The Two Cuban Doctors Held Captive in Somalia Have Died, According to Their Kidnappers

In April 2019, the news of the kidnapping of Assel Herrera Correa and Landy Rodríguez was reported. (Collage)

14ymedio bigger14ymedio, Havana, February 17, 2024 — The Cuban Foreign Ministry warned this Saturday that the reports on the death of Cuban doctors Assel Herrera Correa and Landy Rodríguez, kidnapped in Kenya since 2019, “have not been confirmed.” The jihadist group Al Shabab, which held both health workers, released a statement on X which claims that both died during a bombing attributed to the United States that occurred on Thursday, February 15 in Somalia.

“The Cuban authorities remain in permanent communication with their Kenyan and Somali counterparts, and our people will be immediately informed,” said the Foreign Ministry, which stressed that all the information circulating is, so far, “unofficial.”

Al Shabab also published two photographs of Herrera Correa’s alleged corpse, with his naked torso and traces of blood on his body, after the attack by American drones “at 12:10 am” on the Somali town of Jilib. Among the casualties of the alleged bombing were the two “Cuban prisoners” captured in Mandera, Kenya.

Al Shabab also accuses the United States of targeting its prisoners and describes that, in previous years, it has attacked at least two enclaves of the jihadist group with this objective.

Cuba’s Ministry of Foreign Affairs (@CubaMINREX) posted this notice today on X (formerly Twitter): In recent hours, unofficial sources have reported the death in a bombing last Thursday, February 15, of the Cuban doctors, Dr. Assel Herrera Correa and Dr. Landy Rodríguez Hernández, kidnapped in the community of Mandera, Kenya, on April 12, 2019.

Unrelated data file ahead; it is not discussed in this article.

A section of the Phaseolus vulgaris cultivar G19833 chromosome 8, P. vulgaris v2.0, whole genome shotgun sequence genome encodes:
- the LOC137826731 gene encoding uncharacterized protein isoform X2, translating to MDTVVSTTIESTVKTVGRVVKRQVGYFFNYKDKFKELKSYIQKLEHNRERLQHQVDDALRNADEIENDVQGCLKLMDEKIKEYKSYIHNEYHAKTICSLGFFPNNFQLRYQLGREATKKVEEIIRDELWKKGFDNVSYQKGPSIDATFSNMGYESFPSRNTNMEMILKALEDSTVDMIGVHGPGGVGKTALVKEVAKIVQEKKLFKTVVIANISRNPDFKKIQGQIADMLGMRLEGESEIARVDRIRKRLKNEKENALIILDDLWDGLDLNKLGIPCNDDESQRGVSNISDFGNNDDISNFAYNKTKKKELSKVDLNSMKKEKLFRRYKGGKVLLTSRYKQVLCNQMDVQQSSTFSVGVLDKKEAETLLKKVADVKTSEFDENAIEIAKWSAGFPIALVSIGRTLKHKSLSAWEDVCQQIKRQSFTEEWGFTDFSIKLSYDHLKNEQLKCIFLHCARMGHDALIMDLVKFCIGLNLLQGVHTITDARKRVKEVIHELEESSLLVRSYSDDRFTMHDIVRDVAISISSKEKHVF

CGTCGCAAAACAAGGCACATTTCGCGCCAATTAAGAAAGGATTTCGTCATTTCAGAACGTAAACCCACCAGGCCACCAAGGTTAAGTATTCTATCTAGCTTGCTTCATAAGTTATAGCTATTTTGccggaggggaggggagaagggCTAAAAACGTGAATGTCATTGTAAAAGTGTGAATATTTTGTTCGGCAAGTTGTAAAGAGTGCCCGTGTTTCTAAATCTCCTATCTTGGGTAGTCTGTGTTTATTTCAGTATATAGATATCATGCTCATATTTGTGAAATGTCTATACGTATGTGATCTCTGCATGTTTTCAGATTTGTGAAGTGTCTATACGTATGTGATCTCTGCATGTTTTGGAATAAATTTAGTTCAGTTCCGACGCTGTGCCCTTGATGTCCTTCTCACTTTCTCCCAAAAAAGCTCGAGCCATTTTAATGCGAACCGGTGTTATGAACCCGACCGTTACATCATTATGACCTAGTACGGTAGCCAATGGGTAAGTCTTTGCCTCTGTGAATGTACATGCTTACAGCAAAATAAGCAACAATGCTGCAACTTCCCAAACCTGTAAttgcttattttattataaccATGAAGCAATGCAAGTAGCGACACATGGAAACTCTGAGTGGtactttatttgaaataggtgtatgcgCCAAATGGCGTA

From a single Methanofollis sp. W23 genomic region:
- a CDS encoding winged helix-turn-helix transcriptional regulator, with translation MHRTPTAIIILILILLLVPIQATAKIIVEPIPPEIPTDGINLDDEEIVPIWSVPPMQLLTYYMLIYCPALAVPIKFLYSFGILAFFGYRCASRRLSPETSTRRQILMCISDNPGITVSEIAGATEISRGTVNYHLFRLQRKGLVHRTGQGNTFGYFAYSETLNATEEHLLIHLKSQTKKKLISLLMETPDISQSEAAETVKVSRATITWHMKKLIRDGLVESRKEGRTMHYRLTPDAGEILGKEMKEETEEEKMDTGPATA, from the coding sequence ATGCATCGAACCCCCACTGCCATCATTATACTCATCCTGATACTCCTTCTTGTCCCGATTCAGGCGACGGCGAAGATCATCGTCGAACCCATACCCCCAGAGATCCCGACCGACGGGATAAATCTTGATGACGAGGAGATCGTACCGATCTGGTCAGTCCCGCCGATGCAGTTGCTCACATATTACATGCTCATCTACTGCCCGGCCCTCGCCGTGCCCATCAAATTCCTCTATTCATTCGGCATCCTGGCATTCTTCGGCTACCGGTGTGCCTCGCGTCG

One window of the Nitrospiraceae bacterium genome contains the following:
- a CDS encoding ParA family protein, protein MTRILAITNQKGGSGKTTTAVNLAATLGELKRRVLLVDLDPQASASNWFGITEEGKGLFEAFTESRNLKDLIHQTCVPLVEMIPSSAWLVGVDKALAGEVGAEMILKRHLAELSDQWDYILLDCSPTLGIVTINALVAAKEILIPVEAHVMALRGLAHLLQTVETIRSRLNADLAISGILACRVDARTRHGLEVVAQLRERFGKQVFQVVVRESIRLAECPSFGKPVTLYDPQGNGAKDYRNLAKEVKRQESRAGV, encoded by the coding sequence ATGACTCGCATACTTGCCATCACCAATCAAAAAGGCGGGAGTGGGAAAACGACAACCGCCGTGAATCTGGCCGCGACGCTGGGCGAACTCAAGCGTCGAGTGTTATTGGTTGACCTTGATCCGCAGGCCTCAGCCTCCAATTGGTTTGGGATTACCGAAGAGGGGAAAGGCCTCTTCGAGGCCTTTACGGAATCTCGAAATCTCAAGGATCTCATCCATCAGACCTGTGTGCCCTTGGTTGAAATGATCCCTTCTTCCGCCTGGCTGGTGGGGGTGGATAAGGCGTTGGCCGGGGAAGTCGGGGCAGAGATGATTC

Rodríguez and Herrera Correa were kidnapped on April 12, 2019 in the Kenyan city of Mandera, bordering Somalia and the target of jihadist attacks in the past. That day, the two doctors were traveling, as was their custom, in a convoy to the Mandera hospital, protected by armed escorts, when they were intercepted after a shooting in which one of the police officers guarding them was killed.

Until 2022, the Government of Kenya always stated that steps were being made to rescue the doctors, efforts that, to date, have been unsuccessful. Since the arrival of William Ruto to the Kenyan Presidency in September of that year, the Executive has not publicly pronounced on the case. Official silence has also prevailed in neighboring Somalia, where the two doctors supposedly remain captive.

“Nobody knows the current whereabouts of the two Cuban doctors. We also do not have up-to-date information about the current state of their well-being,” a source from the Somali National Intelligence and Security Agency (NISA) told EFE in April 2023, on condition of anonymity because he is not authorized to speak to the media.

“It is believed that they are still held somewhere in an Al Shabab bastion since their kidnapping,” the source said. “We don’t have any more details at the moment,” he insisted, “and nothing new has emerged in the last two years.”

Herrera and Rodríguez were part of a contingent of 100 Cuban professionals who arrived in Kenya in 2018

In May 2019, traditional leaders from Kenya and Somalia who traveled to the Somali region of Jubaland, controlled by Al Shabab, to negotiate in favor of the doctors, claimed to have seen the doctors providing medical assistance to the local population. According to the mediators, the kidnappers went so far as to demand 1.5 million dollars as a condition for their release, the Kenyan press reported at the time.

Herrera Correa and Rodríguez were part of a contingent of 100 Cuban professionals who arrived in Kenya in 2018, as part of a bilateral agreement to improve access to specialized health services in the African country.

Al Shabab, affiliated with the Al Qaeda terrorist network since 2012, carries out frequent attacks to overthrow the Somali Government – supported by the international community – and establish an ultra-conservative Islamic State. The jihadist group controls rural areas of central and southern Somalia and also attacks neighboring countries such as Kenya and Ethiopia.

Somalia has been living in a state of war and chaos since 1991, when dictator Mohamed Siad Barre was overthrown, which left the country without effective government and at the mercy of Islamist militias and warlords.

Translated by Regina Anavy


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